How Recessions Affect the Legal Industry (2024 Update)

Although the precise definition of a recession is ambiguous, it is generally accepted to be where the economy has two consecutive quarters of negative growth. Five key economic indicators identify recessions. These are real gross domestic product (GDP), income, employment, manufacturing, and retail sales. Recessions have wide-reaching effects on all parts of society, and the legal industry isn’t immune. Here, we will point to the ways that recessions affect the legal industry, for both clients and lawyers.

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The value of a nation’s economic output is measured by Gross Domestic Product (GDP). For healthy economies, GDP is expected to grow quarter-on-quarter. However, GDP can go the other way, meaning that less is produced and exported overseas. If this happens for two quarters in a row, you’ll likely start hearing the word ‘recession’ thrown around. Although growth for the first quarter of 2020 has been negative, we are yet to see what the next quarter will hold. However, in the wake of a devastating bushfire season and a global pandemic, a recession is starting to look like a real possibility. The Government has since announced a stimulus package to get Australians spending. However, it’s not certain how this will go or if the damage has already been done.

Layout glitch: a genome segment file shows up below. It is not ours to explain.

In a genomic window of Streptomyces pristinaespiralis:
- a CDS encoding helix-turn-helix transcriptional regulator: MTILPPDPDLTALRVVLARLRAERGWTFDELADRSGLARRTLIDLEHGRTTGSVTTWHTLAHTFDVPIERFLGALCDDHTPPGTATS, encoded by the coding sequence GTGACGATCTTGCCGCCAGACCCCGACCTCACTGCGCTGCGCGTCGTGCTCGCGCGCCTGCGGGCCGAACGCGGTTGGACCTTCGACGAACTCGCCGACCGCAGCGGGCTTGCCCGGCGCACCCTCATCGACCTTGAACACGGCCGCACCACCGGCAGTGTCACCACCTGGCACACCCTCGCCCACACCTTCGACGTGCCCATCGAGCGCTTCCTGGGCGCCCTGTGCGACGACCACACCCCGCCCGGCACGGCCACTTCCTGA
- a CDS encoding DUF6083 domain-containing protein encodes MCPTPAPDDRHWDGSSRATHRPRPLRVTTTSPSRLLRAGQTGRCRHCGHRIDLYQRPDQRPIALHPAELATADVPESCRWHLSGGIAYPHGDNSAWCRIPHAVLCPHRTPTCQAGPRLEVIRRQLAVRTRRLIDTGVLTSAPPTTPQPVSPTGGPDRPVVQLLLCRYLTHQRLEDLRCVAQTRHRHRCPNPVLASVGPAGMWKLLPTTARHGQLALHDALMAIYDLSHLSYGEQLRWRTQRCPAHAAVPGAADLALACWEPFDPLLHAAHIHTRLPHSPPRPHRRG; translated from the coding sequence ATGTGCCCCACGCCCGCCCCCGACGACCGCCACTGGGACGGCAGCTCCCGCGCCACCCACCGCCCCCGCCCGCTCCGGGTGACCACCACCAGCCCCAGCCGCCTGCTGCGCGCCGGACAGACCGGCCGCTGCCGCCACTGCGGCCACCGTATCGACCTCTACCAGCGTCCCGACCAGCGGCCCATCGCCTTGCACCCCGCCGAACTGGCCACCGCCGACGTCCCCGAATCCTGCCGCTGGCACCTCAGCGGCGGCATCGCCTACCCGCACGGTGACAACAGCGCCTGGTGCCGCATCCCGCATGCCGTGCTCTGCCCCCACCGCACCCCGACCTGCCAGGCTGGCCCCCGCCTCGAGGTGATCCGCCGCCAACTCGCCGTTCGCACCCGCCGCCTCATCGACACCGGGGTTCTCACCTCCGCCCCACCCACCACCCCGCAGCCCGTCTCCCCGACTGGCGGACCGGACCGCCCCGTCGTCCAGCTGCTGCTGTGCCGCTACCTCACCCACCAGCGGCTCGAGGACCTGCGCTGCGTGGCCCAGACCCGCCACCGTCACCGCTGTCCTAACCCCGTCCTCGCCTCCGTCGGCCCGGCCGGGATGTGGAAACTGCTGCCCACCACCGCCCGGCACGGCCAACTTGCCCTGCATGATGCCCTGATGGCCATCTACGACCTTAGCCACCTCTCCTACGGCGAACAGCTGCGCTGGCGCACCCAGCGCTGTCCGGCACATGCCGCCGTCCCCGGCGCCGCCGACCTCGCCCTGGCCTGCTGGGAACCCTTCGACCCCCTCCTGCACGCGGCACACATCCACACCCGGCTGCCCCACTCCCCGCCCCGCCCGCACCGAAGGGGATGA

Recessions signal a downturn in economic activity, which means both small and large businesses suffer. Larger businesses may cut back on hiring new staff, whilst small businesses may even struggle to stay afloat. Recessions generally mean that consumers aren’t spending either – so profits inevitably suffer.